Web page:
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pale green-blue clay oval carved to look like a beetle

Ancient Egyptian religious rituals: a scarab amulet from ancient Egypt

Good-luck charms

People in ancient Egypt worshipped the gods in many different ways. There were normal, everyday, little things. And there were big ceremonies involving thousands of people. Many people, for example, wore a little amulet – a bead on a string around their neck to push away evil spirits. Many people wore a scarab bead – a bead in the shape of a scarab beetle. They thought a scarab amulet would bring good luck.

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A long skinny yellow neck with blue figures on it.

This person had tattoos on their neck. After they died, they were mummified, and that preserved the tattoos.

Many people in ancient Egypt also got tattoos on their skin to show that they were especially close to one particular god, or, again, to bring good luck. One man got a tattoo on his upper arm of two horned animals, but it didn’t save him – he died from being stabbed in the back!

Magical cures

When ancient Egyptian people got sick, they often turned to priests or doctors for magical treatments. Priests would often write the words of a magic charm on a piece of papyrus, and then wash the words off with water, and have you drink the water, to get the magic inside you. Do you think this would have worked to make people better?

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But ancient Egyptian religious rituals could also be something you did as part of a big group. Often there were big parades with feasts. Priests took the statue of the god out of his temple to go visit the other gods in their temples.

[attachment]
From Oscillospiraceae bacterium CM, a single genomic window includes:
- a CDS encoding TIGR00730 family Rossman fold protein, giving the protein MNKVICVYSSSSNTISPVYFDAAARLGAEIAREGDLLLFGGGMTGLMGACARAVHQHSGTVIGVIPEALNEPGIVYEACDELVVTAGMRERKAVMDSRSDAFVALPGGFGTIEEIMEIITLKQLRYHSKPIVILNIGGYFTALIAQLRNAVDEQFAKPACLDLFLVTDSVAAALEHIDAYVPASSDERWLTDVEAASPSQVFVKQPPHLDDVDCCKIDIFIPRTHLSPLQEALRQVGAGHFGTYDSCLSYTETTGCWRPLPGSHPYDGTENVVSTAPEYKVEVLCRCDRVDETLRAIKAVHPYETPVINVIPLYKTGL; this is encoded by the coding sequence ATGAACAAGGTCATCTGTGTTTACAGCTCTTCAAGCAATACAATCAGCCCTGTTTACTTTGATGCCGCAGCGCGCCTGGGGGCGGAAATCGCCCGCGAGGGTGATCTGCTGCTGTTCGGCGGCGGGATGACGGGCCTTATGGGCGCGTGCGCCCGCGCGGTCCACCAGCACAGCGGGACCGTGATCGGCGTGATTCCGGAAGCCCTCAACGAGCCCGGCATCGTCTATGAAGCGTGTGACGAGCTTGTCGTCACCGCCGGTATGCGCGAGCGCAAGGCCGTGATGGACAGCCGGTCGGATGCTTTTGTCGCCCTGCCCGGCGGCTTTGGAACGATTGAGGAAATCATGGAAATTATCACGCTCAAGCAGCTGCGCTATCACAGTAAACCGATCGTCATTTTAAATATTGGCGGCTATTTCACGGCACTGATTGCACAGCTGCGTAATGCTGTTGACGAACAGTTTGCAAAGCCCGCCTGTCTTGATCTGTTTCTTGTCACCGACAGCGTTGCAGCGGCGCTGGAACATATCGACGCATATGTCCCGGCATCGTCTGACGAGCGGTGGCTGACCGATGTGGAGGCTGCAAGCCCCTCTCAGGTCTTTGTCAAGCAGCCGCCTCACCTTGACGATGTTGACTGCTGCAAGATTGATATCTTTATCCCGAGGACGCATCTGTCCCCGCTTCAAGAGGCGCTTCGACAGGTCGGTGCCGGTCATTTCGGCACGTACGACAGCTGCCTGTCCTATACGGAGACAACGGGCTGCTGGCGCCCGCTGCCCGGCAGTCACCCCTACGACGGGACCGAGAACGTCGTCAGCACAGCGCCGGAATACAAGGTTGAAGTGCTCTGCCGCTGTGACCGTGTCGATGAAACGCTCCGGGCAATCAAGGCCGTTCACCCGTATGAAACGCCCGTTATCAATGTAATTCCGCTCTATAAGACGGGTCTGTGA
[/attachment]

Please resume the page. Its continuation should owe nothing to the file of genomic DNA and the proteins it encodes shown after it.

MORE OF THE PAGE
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The god Isis
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They dressed the statue up in fresh party clothes, and carried it to a boat, or to a wagon, and you all went down the river, or down the road, to the next temple for a party. At the end of the day, the god would come home again, and you all came with him.

Learn by doing: a project with hieroglyphs

Bibliography and further reading about Egyptian gods:

Gods and Goddesses of Ancient Egypt, by Leonard Fisher (1999). For younger kids.

Make This Egyptian Mummy, by Iain Ashman (2002). A project for kids.

The Egypt Game (Yearling Newbery), by Zilpha Keatley Snyder (reprinted 1985). A great kids’ story about kids who pretend to be Egyptian gods and goddesses.

Religion in Ancient Egypt: Gods, Myths, and Personal Practice, by John Baines, David Silverman, and Leonard Lesko (1991). Pretty hard going, but it will tell you everything you need to know about Egyptian religion.

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